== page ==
Objective: Capillary leakage syndrome (CLS) is a frequent complication in s
epsis, characterized by loss of intravasal fluids leading to generalized ed
ema and hemodynamic instability despite massive fluid therapy, In spite of
its importance no standardized diagnostic criteria are available for CLS.
Design: Prospective clinical study.
Setting: 1800-bed university hospital.
Patients: Six septic shock patients with CLS were compared to six control p
Measurements and results: CLS was clinically determined by generalized edem
a, positive fluid balance, and weight gain. Plasma volume was measured by i
ndocyanine green, red blood cell volume by chromium-51 labeled erythrocytes
, and colloid osmotic pressure before and 90 min after the administration o
f 300 ml 20% albumin. Extracellular water (ECW) was measured using the inul
in distribution volume and bioelectrical impedance analysis. Red blood cell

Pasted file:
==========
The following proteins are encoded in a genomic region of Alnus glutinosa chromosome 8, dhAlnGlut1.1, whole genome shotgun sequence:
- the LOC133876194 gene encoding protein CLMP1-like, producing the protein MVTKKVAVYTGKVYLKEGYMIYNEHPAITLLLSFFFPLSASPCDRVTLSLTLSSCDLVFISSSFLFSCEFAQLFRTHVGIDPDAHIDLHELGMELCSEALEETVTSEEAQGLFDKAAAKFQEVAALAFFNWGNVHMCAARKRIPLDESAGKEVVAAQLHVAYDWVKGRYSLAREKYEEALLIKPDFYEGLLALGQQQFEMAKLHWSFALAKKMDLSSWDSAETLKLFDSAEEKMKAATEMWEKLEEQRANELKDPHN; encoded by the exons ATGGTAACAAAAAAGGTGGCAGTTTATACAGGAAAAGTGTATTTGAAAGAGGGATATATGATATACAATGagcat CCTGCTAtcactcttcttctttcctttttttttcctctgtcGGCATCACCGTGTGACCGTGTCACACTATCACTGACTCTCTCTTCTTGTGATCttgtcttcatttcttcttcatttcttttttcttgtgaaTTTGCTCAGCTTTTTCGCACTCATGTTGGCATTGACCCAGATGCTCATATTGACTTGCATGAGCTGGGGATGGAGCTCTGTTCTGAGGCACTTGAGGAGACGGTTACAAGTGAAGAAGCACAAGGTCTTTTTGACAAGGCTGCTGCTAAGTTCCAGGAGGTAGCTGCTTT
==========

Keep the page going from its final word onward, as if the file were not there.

s averaged 20.2 +/- 1.0 ml/kg body weight in CLS patients and 23.3 +/- 4.1
in controls. ECW was higher in CLS patients than in controls (40.0 +/- 6.9
vs. 21.7 +/- 3.7 l; p < 0.05). ECW of inulin was correlated with that measu
red by bioelectrical impedance analysis (r = 0.74, p < 0.01). The increase
in colloid osmotic pressure over the 90 min was less in CLS patients than i
n controls (1.1 +/- 0.3 vs. 2.8 +/- 1.3 mmHg; p < 0.05),
Conclusion: These results suggest that measurements of an increased ECW usi
ng bioelectrical impedance analysis combined with a different response of c
olloid osmotic pressure to administration of albumin can discriminate nonin
vasively between patients with and those without CLS.